Aric Almirola
Michigan Advance
Smithfield Ford Mustang for Stewart-Haas Racing

Event Overview
● Event: FireKeepers Casino 400 (Round 25 of 36)
● Time/Date: 3 p.m. EDT on Sunday, Aug. 22
● Location: Michigan International Speedway in Brooklyn
● Layout: 2-mile oval
● Laps/Miles: 200 laps / 400 miles
● Stage Lengths: Stage 1: 60 laps / Stage 2: 60 laps / Final Stage: 80 laps
● TV/Radio: NBC SN/ MRN / SiriusXM NASCAR Radio

Notes of Interest
● Almirola is officially locked into the 2021 NASCAR playoffs. This is the fourth consecutive playoff appearance in Almirola’s four years at Stewart-Haas Racing (SHR) and fifth playoff appearance of his 12-year career.
● History at Michigan: In 17 NASCAR Cup series starts at Michigan International Speedway in Brooklyn, Almirola has two top-10 finishes and 13 laps led. He has three NASCAR Xfinity series starts there with a best finish of eighth and has one win in the NASCAR Camping World Truck series in only two starts. Last year, the speedway hosted its first doubleheader weekend. Almirola finished 16th and sixth in the Saturday and Sunday races, respectively.
● Crew chief Mike Bugarewicz is no stranger to visiting victory lane at Michigan. On June 10, 2018, Bugarewicz won the rain-shortened race with former SHR driver Clint Bowyer.
● Smithfield Foods celebrates 10 years of partnership with Almirola this season with a special campaign called Taste Victory. As one of the most active partners in NASCAR, Smithfield engages fans all year long by hosting a microsite that provides the opportunity to win when Almirola wins or finishes inside the top-10. When Almirola wins, one fan wins $10,000, and 10 fans win a gift card for each top-10 finish. The microsite also doubles as an Aric Almirola fan page and entertainment source where fans can get behind the wheel of the No. 10 Smithfield Ford with a custom racing game, and learn more about Almirola with fast facts, favorite recipes and custom content about his life on and off the track. Visit to learn more. Thanks to Almirola’s Feb. 11 win in his Duel qualifying race for the Daytona 500 and his July 18 win at New Hampshire Motor Speedway in Loudon, two lucky fans have already won $10,000 each.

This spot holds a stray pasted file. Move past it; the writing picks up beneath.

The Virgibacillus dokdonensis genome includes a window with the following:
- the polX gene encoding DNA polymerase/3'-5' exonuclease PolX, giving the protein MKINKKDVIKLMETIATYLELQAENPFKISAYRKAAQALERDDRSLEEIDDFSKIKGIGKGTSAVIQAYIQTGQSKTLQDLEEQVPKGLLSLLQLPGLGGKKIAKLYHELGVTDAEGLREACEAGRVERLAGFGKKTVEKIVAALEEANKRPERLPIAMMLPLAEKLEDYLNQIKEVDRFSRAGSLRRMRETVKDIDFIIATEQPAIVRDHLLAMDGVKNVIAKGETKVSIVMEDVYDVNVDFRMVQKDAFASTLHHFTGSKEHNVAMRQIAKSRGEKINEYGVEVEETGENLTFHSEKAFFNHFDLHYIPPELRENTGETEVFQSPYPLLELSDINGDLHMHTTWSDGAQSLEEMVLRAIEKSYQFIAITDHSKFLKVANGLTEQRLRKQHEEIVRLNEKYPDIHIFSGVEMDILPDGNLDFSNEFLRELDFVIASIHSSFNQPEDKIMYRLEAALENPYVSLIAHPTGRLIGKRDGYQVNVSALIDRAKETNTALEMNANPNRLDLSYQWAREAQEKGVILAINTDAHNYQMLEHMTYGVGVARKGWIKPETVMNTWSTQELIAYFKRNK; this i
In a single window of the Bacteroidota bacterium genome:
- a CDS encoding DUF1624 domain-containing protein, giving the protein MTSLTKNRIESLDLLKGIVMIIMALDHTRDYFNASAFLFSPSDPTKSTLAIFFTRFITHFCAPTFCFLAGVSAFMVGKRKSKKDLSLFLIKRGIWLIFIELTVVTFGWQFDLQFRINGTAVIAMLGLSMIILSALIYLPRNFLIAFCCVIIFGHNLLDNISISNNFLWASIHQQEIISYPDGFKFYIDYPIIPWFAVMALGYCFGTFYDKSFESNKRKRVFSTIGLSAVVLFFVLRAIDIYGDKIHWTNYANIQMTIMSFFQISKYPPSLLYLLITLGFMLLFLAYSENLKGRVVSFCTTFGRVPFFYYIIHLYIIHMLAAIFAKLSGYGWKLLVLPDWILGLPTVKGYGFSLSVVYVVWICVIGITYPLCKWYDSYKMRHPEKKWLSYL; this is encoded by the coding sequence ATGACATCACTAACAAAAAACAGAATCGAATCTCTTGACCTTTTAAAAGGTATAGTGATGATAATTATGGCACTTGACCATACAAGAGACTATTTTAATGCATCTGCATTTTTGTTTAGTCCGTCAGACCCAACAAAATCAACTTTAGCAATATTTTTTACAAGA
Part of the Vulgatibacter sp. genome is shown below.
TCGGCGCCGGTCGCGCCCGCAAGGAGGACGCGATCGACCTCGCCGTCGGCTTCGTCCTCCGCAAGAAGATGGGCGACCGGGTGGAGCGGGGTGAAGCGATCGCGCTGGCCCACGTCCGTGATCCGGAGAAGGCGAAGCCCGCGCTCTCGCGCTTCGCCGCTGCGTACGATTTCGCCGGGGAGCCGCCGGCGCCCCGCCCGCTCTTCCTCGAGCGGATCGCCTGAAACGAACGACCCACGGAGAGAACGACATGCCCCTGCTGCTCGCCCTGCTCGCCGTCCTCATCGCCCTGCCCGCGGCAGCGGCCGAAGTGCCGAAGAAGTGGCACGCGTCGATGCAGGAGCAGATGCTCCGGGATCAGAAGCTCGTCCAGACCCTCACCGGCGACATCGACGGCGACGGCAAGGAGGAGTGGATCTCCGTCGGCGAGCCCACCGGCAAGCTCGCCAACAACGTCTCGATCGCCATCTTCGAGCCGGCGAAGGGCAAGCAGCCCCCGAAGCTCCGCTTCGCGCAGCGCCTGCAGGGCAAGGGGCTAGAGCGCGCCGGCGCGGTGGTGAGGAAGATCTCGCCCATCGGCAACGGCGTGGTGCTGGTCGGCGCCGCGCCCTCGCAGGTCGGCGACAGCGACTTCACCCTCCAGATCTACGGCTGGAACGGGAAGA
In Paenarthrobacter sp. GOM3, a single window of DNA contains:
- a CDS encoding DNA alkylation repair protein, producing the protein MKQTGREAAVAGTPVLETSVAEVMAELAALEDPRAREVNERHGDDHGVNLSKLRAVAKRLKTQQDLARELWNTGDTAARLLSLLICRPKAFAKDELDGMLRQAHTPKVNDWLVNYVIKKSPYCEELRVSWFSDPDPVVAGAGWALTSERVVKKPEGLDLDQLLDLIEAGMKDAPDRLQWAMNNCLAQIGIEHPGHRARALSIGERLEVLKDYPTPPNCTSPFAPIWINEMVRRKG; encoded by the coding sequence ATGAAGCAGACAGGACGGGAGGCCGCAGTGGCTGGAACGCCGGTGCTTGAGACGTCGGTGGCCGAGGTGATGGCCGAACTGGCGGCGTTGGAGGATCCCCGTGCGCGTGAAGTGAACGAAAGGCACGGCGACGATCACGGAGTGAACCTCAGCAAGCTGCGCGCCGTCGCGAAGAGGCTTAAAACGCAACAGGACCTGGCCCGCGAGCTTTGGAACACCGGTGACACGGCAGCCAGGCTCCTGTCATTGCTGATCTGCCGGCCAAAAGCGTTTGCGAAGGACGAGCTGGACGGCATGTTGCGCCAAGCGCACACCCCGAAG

● On July 18 at New Hampshire, Almirola claimed the victory after leading 46 laps on the flat, 1.058-mile oval to earn his third career NASCAR Cup Series win. After a year full of adversity and bad luck, the victory put the No. 10 team, which was 27th in the standings and facing a must-win situation if it was going to compete for this year’s Cup Series championship, in prime position to earn one of the 16 coveted berths in the 10-race playoffs that begin Labor Day weekend. Almirola’s award-winning YouTube series “Beyond the 10” captured his entire race day here.
● Almirola’s 2020 season proved successful when he earned a career-high 18 top-10 finishes, six top-fives and led 305 laps. During the season, Almirola went on a five-race streak of top-five finishes and earned nine consecutive top-10s.
● Career Stats: Almirola has career totals of three wins, two poles, 26 top-five finishes, 82 top-10s and 893 laps led in 376 NASCAR Cup Series starts.
● Beyond the 10 YouTube Series:In 2021, Almirola continues to share his life beyond the No. 10 Ford with season three of his award-winning YouTube series. Fans and media can subscribe on YouTube to see Almirola’s personality on and off the track. Episodes have already featured life as a dad, a husband and an athlete, and it gives fans a unique perspective on what goes on in the life of a professional NASCAR driver. Fans can also follow Almirola’s social media channels: @Aric_Almirola on Twitter and Instagram, and @AricAlmirola on Facebook. Almirola’s latest Beyond the 10 episode addresses the question “are NASCAR drivers athletes” in honor of the Olympic break.